Winter coats and wood stoves? 500,000 without power in US and Canada

Winter coats, wood stoves, gas-powered generators, and even kerosene lamps will help the nearly half-million people in the US and Canada who are without power Tuesday morning.

Michael G. Seamans/The Central Maine Morning Sentinel/AP
Southbound traffic creeps down Interstate 95 in Waterville, Maine, on Monday, Dec. 23. The recent ice storm has made travel on the roads and by foot rather treacherous the last two days, plus power has been knocked out to over 100,000 customers in Maine alone.

More than 370,000 US homes and businesses and some 115,000 Canadian homes were still without power Tuesday morning after a weekend ice and snow storm rolled across the northeast.

More than 7,000 flights were behind schedule by Monday night, many of those in New York, Washington, and Chicago as people struggled to travel before Christmas.

At least 11 people in the US have been killed in the storm.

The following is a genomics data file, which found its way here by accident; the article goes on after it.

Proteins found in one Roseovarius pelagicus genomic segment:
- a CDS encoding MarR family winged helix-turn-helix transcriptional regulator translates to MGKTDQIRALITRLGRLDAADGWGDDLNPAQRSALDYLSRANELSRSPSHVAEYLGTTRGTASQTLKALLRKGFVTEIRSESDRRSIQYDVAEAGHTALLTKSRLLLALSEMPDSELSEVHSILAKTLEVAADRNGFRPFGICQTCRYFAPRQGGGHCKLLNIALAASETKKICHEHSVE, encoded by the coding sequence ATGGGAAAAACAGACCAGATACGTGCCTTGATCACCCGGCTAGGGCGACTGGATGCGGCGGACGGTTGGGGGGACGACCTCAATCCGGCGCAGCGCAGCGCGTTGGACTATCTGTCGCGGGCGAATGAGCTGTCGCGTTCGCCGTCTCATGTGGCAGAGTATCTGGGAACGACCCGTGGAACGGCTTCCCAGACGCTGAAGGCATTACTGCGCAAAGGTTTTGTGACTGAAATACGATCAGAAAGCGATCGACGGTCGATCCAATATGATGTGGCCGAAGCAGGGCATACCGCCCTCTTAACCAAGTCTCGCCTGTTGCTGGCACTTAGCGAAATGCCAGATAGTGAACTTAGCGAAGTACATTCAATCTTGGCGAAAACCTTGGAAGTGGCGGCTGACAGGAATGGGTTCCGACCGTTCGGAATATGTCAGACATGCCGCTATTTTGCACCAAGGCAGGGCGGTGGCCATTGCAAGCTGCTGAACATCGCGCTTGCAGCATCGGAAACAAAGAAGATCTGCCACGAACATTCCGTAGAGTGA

In Canada, police said two people in Ontario are dead from carbon monoxide poisoning after using a gas generator to heat their blacked-out home northeast of Toronto. In Toronto alone Monday night, 11 people were taken to hospitals with signs of carbon monoxide poisoning.

The region was under a cold alert, with temperatures expected to be well below freezing Tuesday.

Toronto Mayor Rob Ford said 115,000 customers were still awaiting power, and officials said some may not have it restored until after Christmas.

Some US states kept emergency shelters open for people who would be without power.

About 250,000 of the people without power were in Michigan, whose largest utilities said power won't be restored for days because of the difficulty of working around broken lines.

In Maine, the number of customers without power spiked to more than 100,000.

Untreated roads and sidewalks will remain a slippery, dangerous mess.

Associated Press writer Charmaine Noronha contributed to this report.

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